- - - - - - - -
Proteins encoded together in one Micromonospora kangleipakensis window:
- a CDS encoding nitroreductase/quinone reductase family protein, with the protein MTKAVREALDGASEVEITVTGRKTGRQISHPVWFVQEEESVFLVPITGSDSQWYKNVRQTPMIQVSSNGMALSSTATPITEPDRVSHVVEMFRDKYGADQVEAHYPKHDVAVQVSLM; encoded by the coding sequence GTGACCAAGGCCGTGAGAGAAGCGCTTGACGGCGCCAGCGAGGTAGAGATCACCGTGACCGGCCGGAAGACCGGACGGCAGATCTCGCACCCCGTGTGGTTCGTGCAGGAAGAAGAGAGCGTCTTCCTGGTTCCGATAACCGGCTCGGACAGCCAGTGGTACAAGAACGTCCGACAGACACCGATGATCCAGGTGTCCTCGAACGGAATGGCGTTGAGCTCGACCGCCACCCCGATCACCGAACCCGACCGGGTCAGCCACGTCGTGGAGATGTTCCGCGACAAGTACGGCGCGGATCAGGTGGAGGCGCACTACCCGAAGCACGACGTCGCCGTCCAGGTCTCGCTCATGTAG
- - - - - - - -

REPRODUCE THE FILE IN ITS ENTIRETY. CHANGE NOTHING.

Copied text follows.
Proteins encoded together in one Micromonospora kangleipakensis window:
- a CDS encoding nitroreductase/quinone reductase family protein, with the protein MTKAVREALDGASEVEITVTGRKTGRQISHPVWFVQEEESVFLVPITGSDSQWYKNVRQTPMIQVSSNGMALSSTATPITEPDRVSHVVEMFRDKYGADQVEAHYPKHDVAVQVSLM; encoded by the coding sequence GTGACCAAGGCCGTGAGAGAAGCGCTTGACGGCGCCAGCGAGGTAGAGATCACCGTGACCGGCCGGAAGACCGGACGGCAGATCTCGCACCCCGTGTGGTTCGTGCAGGAAGAAGAGAGCGTCTTCCTGGTTCCGATAACCGGCTCGGACAGCCAGTGGTACAAGAACGTCCGACAGACACCGATGATCCAGGTGTCCTCGAACGGAATGGCGTTGAGCTCGACCGCCACCCCGATCACCGAACCCGACCGGGTCAGCCACGTCGTGGAGATGTTCCGCGACAAGTACGGCGCGGATCAGGTGGAGGCGCACTACCCGAAGCACGACGTCGCCGTCCAGGTCTCGCTCATGTAG